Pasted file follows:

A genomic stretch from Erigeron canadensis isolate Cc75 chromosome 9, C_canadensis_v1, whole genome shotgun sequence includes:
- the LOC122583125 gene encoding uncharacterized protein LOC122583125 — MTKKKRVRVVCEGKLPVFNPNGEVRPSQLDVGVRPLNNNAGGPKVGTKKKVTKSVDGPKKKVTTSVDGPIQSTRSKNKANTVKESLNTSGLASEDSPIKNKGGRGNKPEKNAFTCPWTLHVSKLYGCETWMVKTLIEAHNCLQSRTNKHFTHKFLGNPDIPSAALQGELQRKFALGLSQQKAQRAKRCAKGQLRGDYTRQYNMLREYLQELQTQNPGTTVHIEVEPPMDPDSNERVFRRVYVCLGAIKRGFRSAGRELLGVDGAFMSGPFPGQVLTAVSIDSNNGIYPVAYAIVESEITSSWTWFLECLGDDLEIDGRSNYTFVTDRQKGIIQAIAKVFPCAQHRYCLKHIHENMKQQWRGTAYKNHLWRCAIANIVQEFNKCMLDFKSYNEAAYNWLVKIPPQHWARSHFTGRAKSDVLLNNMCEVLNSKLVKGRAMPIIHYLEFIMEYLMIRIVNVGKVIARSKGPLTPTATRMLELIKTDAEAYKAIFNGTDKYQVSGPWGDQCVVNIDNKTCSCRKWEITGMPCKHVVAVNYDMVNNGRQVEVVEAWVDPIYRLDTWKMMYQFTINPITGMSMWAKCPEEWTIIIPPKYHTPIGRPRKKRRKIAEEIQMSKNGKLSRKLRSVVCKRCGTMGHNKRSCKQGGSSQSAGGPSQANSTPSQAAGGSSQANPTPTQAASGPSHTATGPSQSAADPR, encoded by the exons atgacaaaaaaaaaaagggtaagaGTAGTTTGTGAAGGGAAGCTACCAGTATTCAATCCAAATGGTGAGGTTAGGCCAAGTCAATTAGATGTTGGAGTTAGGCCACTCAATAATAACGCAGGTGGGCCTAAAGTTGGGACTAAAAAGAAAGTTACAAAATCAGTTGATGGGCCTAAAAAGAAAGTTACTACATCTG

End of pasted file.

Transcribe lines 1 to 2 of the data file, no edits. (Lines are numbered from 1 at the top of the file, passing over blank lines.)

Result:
A genomic stretch from Erigeron canadensis isolate Cc75 chromosome 9, C_canadensis_v1, whole genome shotgun sequence includes:
- the LOC122583125 gene encoding uncharacterized protein LOC122583125 — MTKKKRVRVVCEGKLPVFNPNGEVRPSQLDVGVRPLNNNAGGPKVGTKKKVTKSVDGPKKKVTTSVDGPIQSTRSKNKANTVKESLNTSGLASEDSPIKNKGGRGNKPEKNAFTCPWTLHVSKLYGCETWMVKTLIEAHNCLQSRTNKHFTHKFLGNPDIPSAALQGELQRKFALGLSQQKAQRAKRCAKGQLRGDYTRQYNMLREYLQELQTQNPGTTVHIEVEPPMDPDSNERVFRRVYVCLGAIKRGFRSAGRELLGVDGAFMSGPFPGQVLTAVSIDSNNGIYPVAYAIVESEITSSWTWFLECLGDDLEIDGRSNYTFVTDRQKGIIQAIAKVFPCAQHRYCLKHIHENMKQQWRGTAYKNHLWRCAIANIVQEFNKCMLDFKSYNEAAYNWLVKIPPQHWARSHFTGRAKSDVLLNNMCEVLNSKLVKGRAMPIIHYLEFIMEYLMIRIVNVGKVIARSKGPLTPTATRMLELIKTDAEAYKAIFNGTDKYQVSGPWGDQCVVNIDNKTCSCRKWEITGMPCKHVVAVNYDMVNNGRQVEVVEAWVDPIYRLDTWKMMYQFTINPITGMSMWAKCPEEWTIIIPPKYHTPIGRPRKKRRKIAEEIQMSKNGKLSRKLRSVVCKRCGTMGHNKRSCKQGGSSQSAGGPSQANSTPSQAAGGSSQANPTPTQAASGPSHTATGPSQSAADPR, encoded by the exons atgacaaaaaaaaaaagggtaagaGTAGTTTGTGAAGGGAAGCTACCAGTATTCAATCCAAATGGTGAGGTTAGGCCAAGTCAATTAGATGTTGGAGTTAGGCCACTCAATAATAACGCAGGTGGGCCTAAAGTTGGGACTAAAAAGAAAGTTACAAAATCAGTTGATGGGCCTAAAAAGAAAGTTACTACATCTG